10. The most unusual occurrence I can think of is the European Supercup final in 1983 – Aberdeen vs. Hamburg SV. At that time, Aberdeen’s home strip was all red, while (from a quick check of Wikipedia) I believe Hamburg’s home strip was all white with a red trim. For some bizarre reason, Aberdeen chose to wear their change strip of white shirts with black socks, while Hamburg wore what I assume to be an all red away kit. The problem is that their away kit on the night was almost identical to Aberdeen’s normal home kit, so I’m sure that many who witnessed the Dons’ 2-0 win at Pittodrie that evening were convinced it was actually 2-0 to Hamburg!

    Search for Aberdeen Hamburg on youtube to see what I mean!

  11. I expect the original decision was made because of a problem that Euro 2008 foresaw. If both teams had worn away strips they would have both been wearing light coloured shirts.

    If you consider the problems that sunshine and shadows caused television companies at Wembley (prior to it’s moderm tilting roof). Denis Fellows was years ahead of his time!!!

  12. It is strange when you see two teams playing each other in away kits, but even more bizarre is if both sides are wearing colours more associated with their opponents.

    For example, when England played Switzerland earlier this year, England wore red and Switzerland wore white, when you’d expect it to be the other way around. It’s not the first time it’s happened either – in 2000 England did the same against Belgium.

    Oh and talking of a team whose opponents turned up wearing an identical kit to their usual, anyone remember that time when Liverpool travelled to Spartak Moscow in 1992? Spartak’s kit was a dead ringer for Liverpool’s home kit at the time!

  13. I actually had that Liverpool kit of 91/92 but it was one of those kits which divided fans’ opinion – it was a radical design at the time but most certainly not a traditional one.

    Anyway, that FA rule at the time – did it apply to all stages of the FA Cup, or just for the matches played at neutral venues (i.e. the semi-final and the final)? I’ve seen many instances of semi-finals where both teams changed kit, though I recall a very old piece of footage from around 1972/73 when Chelsea wore their Hungary-style change kit for a match at home.

  14. I think it must just have applied to matches played at neutral grounds. You’re quite right Jon, there were several semi finals hwere both teams changed but I don’t remember ever noticing it in the earlier rounds.

    I was reading an old programme the other day from 72-73 in which a fan had written in moaning about the Hungary Chelsea away kit and saying how he wished they always just played in blue. Must have been after that match!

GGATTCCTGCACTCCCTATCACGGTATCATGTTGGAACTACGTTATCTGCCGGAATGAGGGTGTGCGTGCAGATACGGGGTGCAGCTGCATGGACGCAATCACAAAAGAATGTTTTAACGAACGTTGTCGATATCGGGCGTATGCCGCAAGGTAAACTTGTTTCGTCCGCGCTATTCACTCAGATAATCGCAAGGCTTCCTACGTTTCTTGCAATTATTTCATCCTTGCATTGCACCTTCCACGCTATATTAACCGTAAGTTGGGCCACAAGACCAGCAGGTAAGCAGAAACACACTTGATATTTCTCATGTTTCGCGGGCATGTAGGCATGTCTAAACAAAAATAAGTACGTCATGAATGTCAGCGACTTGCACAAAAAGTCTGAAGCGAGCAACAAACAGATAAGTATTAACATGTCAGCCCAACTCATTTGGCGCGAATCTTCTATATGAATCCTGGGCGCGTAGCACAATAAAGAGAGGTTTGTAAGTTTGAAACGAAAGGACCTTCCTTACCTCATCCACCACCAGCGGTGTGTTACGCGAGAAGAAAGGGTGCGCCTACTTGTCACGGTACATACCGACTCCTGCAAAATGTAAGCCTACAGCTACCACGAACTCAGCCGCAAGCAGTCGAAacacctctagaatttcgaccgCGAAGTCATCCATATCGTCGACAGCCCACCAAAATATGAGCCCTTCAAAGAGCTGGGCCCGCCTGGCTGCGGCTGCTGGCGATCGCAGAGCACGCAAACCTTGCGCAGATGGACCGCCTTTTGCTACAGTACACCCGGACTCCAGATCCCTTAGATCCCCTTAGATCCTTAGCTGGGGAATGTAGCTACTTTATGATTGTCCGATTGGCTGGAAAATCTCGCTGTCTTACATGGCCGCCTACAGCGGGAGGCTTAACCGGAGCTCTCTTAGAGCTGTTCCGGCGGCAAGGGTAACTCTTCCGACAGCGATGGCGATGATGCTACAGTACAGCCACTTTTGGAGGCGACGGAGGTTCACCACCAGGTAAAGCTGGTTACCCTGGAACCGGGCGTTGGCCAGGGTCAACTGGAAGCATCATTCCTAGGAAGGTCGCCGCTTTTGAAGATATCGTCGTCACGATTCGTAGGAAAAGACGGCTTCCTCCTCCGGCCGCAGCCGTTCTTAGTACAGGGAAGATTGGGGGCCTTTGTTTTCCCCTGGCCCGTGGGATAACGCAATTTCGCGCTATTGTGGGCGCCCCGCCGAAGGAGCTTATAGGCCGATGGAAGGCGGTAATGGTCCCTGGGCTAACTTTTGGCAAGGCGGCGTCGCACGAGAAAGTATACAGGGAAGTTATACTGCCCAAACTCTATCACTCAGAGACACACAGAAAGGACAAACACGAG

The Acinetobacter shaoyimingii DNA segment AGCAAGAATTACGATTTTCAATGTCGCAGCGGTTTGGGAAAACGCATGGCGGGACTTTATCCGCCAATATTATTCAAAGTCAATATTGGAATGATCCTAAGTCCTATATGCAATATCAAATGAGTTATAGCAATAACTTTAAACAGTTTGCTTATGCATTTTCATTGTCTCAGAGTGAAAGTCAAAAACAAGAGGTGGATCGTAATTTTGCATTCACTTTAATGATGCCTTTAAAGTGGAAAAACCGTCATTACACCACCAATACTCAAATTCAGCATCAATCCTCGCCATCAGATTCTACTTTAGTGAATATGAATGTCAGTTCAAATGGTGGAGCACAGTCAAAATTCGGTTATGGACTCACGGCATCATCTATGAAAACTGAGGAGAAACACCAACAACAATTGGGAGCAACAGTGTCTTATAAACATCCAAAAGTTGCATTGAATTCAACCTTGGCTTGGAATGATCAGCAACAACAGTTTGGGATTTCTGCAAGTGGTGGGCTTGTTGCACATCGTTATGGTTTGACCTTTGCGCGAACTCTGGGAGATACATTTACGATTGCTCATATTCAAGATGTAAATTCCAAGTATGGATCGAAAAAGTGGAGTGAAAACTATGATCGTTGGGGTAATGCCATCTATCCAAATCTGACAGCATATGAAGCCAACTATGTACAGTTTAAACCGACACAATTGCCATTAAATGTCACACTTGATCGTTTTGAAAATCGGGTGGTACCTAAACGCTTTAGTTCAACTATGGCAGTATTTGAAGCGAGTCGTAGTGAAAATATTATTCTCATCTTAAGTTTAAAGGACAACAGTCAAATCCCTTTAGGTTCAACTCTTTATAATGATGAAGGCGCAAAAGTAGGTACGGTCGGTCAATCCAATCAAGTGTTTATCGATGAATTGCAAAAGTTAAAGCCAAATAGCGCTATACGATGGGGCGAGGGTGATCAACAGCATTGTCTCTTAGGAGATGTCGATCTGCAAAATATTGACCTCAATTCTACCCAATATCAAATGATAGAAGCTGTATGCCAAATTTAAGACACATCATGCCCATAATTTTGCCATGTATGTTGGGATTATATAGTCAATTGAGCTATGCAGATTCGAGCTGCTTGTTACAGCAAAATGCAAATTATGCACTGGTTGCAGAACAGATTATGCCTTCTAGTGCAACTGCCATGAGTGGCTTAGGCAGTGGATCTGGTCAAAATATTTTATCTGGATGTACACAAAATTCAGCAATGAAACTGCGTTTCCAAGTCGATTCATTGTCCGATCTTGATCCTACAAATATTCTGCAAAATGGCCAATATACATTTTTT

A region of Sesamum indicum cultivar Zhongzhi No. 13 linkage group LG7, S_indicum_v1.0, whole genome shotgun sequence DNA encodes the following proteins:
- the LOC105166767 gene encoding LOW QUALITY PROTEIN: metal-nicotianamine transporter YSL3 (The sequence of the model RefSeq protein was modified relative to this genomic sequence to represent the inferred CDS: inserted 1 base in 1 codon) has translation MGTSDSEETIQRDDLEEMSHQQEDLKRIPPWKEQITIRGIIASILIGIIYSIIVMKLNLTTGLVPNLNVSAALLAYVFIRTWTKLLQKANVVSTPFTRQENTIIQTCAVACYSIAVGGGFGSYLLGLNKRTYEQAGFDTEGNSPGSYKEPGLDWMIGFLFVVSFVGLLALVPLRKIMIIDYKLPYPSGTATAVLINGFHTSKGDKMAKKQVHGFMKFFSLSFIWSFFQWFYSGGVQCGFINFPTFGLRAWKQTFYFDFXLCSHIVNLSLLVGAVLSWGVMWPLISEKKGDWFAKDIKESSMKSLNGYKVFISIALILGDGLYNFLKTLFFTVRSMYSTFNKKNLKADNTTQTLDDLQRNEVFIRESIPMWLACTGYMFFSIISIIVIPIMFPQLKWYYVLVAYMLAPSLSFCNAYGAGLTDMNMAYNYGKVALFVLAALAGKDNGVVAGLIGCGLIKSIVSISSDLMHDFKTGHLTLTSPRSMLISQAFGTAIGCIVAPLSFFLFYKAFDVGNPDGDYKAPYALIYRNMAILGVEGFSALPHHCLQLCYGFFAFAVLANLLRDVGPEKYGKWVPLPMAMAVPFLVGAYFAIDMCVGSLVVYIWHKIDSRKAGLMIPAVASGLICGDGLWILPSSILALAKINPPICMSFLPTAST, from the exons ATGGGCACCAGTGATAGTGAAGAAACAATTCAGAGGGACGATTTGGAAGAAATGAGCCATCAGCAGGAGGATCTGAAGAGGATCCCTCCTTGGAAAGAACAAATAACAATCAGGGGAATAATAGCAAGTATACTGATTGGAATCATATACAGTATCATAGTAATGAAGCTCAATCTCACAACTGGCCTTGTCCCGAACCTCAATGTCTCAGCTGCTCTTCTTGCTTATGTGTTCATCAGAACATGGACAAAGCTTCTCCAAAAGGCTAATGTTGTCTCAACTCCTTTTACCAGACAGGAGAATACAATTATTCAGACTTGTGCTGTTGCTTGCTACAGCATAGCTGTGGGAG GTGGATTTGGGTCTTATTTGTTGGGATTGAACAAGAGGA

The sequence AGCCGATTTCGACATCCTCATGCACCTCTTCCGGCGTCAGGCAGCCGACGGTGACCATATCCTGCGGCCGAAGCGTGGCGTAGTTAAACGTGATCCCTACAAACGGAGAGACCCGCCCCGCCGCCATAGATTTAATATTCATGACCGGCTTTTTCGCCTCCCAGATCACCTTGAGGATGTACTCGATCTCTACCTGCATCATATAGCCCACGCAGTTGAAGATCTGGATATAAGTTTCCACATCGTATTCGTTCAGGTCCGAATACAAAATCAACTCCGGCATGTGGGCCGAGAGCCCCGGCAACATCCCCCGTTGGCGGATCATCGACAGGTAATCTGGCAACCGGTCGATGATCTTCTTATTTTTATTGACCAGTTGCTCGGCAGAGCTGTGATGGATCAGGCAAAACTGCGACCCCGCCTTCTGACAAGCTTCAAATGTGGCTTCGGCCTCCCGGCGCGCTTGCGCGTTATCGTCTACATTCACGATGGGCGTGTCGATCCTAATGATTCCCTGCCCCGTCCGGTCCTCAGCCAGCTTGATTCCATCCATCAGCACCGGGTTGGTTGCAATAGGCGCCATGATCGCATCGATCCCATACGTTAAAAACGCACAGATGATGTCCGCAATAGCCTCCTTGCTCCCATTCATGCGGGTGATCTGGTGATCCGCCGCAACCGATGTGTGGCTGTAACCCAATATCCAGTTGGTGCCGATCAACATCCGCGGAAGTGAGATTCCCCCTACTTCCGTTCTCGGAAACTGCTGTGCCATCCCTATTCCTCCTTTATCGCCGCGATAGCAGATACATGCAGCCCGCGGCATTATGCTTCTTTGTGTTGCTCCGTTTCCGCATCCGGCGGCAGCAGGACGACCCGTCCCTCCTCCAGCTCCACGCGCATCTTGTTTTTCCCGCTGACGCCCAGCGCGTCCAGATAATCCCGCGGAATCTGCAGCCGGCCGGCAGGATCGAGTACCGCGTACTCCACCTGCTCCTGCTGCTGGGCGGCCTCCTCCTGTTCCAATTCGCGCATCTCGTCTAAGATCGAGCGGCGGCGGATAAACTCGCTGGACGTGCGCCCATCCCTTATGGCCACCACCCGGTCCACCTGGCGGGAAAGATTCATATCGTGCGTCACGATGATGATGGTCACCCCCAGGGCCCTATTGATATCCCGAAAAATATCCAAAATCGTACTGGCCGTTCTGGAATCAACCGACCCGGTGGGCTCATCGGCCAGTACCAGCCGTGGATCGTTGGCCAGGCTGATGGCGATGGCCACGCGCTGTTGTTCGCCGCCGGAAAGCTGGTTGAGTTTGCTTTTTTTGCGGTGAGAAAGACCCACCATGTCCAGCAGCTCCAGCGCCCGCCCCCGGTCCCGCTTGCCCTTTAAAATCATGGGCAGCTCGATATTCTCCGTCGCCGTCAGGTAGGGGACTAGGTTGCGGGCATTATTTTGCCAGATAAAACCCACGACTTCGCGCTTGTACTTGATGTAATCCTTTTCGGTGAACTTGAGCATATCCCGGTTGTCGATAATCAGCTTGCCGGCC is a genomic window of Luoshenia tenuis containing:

15. I’m fairly sure the change was made 72/73.

    In 72/73 Chelsea played Brighton away in the 3rd round in the famous red
    white and green, Brighton played in their normal blue and white
    However in the 4th round against Ipswich at the Bridge, Chelsea played in
    red blue and white and Ipswich changed to yellow white and blue.

    The following season 73/74 in the 3rd round home to QPR Chelsea played in
    blue, QPR changed to red.

  16. re Aberdeen v Hamburg super cup
    was at home leg for 2-0 win
    dont think there was ever any doubt who was who -away fans back then were very rare
    dont recall reason for change kit in both legs – as we had played them a few seasons earlier in uefa cup
    -was also a case in ecwc v torino where we played in our home kit away, they changed to white
    this was reversed at home again

    ecwc 84 porto v juve was another neutral kit final ; although both kits looked early 70s

  17. Re #18

    Looking at the front cover of the Chelsea vs Sheff United prog from the week following on the web, I would say Chelsea are in red, white, green and Ipswich in yellow, blue, yellow. But my memory is that whilst it was general rule for both teams to change in the FA Cup up to the mid ’70s, it was enforced as a hard and fast rule

  18. I have seen footage of a 1970’s Chelsea v Ipswich game where this happened. Tony you probably are talking about this game. Whilst Ipswich had yellow and blue as their change kit they often wore black short’s when visiting Chelsea. Why Chelsea changed I do not know. I alway’s thought I had imagined what I had seen so thank you for confirming what I had seen.

  19. Another consequence of both teams changing was that, if the aways clashed too – generally, if the two clubs had white change shirts – then it meant ad hoc third kits, as with Arsenal wearing black and white stripes against Blackpool in the early 1950s